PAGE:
Annie Fan



The Chinese centre is located on the point at which East Frobisher enters Madison Avenue. I know, and it's been discussed as moot point from the time before I was actually conceived (because the old, widowed women playing mojang need to paint the white slabs with something; eggshell, creamy fat, solid like Mrs Yu's acrylic nails) but it all sounds like a jingoist tried to jettison his offspring into Chinatown, only managing to marry them off to common things that everyone uses. I imagine that this is how it would feel to fuck a toilet or the handsome son of the bathroom showroom owner. He's Muslim. It would not do—I only work there to make coffee: the money pays for fashion (thing that anorexic boys try to stab themselves with; I wrestled one behind the junkyard on the day of Robert E. Johnson School's summer fair. He tried to kick my thighs. I strangled our throats with a broken lamp). Loose change.


the mysterious case of (moby) dick

I listen to my stomach. I'm unsure what lunch is, as I only learned to eat gluten and protein recently, but this kitchen is the recess of my spine. I know its aches. I know what feels good; from the age of two, I laid on my back in the larder, the ceiling an oppressive force on my chest.
     There's nothing more serene than a woman in the kitchen. Unfettered, feathered, and grasping a full length of cucumber with a sharp knife. I loved to dress in what I ate—a bottle of soy sauce staining my neck; now, I wrap a saucepan around one hand, thread a chopstick though my thumb ligaments. It's time to cook and there are men in the next room. I'm paid for their comfort. I could run, but then, who would chop the garlic? They sit dutifully, on pause whilst I'm a sparrow that tries to hunt; this is the nature programme. Things are going to get salty, David Attenborough. I leave myself to the callings of our society, small society, open doors—a ground that breathes; some days I feel I would give anything to mould myself into a chair.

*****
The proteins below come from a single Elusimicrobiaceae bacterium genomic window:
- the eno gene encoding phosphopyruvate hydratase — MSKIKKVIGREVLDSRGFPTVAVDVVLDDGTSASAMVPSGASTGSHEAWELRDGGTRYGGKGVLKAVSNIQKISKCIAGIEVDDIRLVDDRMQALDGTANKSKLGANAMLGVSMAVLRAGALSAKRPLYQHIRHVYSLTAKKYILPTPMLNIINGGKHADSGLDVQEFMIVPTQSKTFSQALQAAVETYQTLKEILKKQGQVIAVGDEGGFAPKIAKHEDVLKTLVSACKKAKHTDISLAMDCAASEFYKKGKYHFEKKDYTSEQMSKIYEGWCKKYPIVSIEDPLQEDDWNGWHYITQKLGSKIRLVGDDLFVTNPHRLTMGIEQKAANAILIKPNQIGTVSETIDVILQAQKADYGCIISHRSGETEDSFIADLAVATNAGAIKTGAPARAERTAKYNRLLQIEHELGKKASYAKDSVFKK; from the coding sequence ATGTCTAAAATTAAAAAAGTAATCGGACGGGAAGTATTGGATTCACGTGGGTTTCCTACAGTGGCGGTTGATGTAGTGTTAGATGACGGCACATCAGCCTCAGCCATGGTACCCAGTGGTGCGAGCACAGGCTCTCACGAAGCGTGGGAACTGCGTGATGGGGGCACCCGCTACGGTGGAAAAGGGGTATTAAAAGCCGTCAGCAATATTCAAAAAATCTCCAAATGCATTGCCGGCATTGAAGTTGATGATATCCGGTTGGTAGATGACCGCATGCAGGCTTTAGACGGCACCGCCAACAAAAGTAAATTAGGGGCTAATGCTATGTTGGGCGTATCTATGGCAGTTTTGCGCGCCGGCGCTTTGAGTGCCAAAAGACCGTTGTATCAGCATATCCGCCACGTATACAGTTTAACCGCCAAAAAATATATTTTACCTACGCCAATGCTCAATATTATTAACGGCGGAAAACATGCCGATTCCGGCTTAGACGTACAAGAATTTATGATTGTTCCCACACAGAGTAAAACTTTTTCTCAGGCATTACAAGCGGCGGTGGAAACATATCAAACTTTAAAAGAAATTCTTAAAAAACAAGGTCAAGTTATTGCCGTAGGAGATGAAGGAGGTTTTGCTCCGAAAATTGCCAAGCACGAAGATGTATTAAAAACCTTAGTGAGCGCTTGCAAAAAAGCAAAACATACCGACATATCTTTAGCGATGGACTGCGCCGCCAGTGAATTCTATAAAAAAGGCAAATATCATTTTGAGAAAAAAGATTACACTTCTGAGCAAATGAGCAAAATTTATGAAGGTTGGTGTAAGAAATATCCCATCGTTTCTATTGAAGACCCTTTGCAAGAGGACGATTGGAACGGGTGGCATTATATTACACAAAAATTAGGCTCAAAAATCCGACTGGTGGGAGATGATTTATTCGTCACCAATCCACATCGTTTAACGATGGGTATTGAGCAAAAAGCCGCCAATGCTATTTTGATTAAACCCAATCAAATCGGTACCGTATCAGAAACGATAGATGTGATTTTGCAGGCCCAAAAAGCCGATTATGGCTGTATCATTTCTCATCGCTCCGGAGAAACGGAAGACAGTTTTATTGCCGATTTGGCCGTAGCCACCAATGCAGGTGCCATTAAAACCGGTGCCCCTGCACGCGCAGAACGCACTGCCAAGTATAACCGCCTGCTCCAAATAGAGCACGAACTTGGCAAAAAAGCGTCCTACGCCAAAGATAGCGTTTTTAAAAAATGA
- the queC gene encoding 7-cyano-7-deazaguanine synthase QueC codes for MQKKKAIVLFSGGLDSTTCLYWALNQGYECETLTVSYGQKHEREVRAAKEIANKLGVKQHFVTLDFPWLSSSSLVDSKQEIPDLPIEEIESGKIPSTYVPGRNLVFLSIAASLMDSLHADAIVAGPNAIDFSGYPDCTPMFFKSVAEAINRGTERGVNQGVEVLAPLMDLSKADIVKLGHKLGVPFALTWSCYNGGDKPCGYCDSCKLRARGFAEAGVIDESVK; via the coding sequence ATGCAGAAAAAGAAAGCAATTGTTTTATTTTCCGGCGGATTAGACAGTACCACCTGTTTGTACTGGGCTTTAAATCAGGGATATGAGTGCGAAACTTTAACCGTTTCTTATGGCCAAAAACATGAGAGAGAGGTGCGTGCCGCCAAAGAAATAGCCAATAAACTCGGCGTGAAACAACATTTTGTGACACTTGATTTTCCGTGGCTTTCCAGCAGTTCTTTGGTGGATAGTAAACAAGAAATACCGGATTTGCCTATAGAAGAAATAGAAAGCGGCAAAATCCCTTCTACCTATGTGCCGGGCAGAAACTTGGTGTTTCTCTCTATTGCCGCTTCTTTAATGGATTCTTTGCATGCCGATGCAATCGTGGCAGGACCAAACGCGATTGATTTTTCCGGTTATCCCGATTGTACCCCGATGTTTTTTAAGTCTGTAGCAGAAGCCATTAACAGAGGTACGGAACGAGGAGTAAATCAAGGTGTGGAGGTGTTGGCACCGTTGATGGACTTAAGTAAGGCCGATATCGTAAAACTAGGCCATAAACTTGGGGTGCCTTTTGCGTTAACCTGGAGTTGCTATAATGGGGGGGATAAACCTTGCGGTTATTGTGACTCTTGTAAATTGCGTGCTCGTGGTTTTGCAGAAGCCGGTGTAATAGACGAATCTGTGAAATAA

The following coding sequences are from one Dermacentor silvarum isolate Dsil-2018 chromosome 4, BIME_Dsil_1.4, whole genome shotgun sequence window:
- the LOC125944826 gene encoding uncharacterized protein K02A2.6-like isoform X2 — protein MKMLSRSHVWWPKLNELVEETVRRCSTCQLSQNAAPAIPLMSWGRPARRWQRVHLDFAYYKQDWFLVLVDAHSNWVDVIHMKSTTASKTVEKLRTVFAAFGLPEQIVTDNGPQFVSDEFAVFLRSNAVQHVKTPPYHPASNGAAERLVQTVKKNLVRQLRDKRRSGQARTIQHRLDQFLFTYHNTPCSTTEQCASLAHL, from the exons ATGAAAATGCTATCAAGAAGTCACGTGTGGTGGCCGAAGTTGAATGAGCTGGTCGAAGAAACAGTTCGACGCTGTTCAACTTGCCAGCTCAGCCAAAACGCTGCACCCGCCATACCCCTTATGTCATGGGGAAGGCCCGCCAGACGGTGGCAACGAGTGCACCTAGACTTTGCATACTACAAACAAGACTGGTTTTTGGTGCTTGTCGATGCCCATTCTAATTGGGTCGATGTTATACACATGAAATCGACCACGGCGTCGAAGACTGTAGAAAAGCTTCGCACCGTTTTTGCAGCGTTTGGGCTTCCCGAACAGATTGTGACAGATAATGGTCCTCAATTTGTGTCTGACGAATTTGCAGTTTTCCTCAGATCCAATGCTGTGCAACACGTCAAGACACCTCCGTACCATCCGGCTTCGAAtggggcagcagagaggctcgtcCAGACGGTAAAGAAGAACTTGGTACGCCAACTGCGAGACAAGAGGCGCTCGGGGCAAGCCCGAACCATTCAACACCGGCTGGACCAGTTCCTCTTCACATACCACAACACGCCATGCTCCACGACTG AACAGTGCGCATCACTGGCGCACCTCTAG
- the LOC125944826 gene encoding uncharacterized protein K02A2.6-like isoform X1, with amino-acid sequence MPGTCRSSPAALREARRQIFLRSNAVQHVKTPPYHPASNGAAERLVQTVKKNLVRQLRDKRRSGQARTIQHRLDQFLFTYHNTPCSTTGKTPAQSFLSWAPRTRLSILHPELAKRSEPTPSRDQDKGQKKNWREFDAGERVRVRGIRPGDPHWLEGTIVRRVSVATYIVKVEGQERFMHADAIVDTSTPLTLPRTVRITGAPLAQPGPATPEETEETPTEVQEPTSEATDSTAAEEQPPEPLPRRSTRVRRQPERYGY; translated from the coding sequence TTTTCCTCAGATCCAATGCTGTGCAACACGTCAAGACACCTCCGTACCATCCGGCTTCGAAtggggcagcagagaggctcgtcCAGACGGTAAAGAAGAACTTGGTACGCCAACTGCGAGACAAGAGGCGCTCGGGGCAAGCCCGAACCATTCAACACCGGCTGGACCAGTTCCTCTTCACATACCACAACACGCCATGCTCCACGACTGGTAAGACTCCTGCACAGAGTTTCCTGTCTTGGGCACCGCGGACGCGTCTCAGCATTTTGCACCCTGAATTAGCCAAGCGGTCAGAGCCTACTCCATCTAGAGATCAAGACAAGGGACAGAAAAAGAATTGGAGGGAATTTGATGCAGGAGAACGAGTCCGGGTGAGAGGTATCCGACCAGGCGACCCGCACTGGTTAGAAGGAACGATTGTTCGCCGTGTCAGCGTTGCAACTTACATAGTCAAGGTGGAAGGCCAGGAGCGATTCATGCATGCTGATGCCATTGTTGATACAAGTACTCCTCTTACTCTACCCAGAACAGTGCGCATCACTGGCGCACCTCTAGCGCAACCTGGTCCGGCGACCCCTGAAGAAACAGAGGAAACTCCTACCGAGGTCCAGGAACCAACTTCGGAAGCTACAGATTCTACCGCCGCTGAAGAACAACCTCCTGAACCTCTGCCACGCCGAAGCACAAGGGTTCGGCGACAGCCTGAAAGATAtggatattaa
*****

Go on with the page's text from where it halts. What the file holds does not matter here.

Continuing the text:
I come out with beer, because that is forbidden. Behind it, a white hull of flesh, stripped into rashers of fat; they are carnivores; they don't eat the blood. I turn it into tofu (they keep the belief that all men are good husbands to their wives and this is what makes bed kosher). I would wrap their eyes in paper prayers and make them watch, but I was never taught calligraphy. They believe I'm a magician, even though the rice is burnt. Black magic from the West, they say. Ouija board. Heidi Yu is an unknown variable; they aren't allowed to feel her. She's the like the April day; false-beatific and you see her loveliness showing in patches on the walls. It's like I haven't blended my foundation properly; every time I see her I'm self-conscious of the fact that my eyebrows look like half-moons, my hair like ripped silk. Sometimes I wish.
     I could serve the soup directly, but that would mean I'd have to walk around clearing up the bowls; here the men have no philosophy, and they follow their forefathers: women should teeter about like jianyinpusa, and work on studying enlightenment, as that is the only way to secure a kind, wealthy husband who will pick up the babies. I wonder what they'd have to say about Kant; my father calls the uneducated heathen. He pretends he still knows calculus, that the stars follow god's thumb; Goethe's probably the better bet. I checked what day it was and decided to let the soup go cold. No-one likes sweetcorn anyway. Costco was having a sale; we bought the offspring of an entire field. It's adoption really.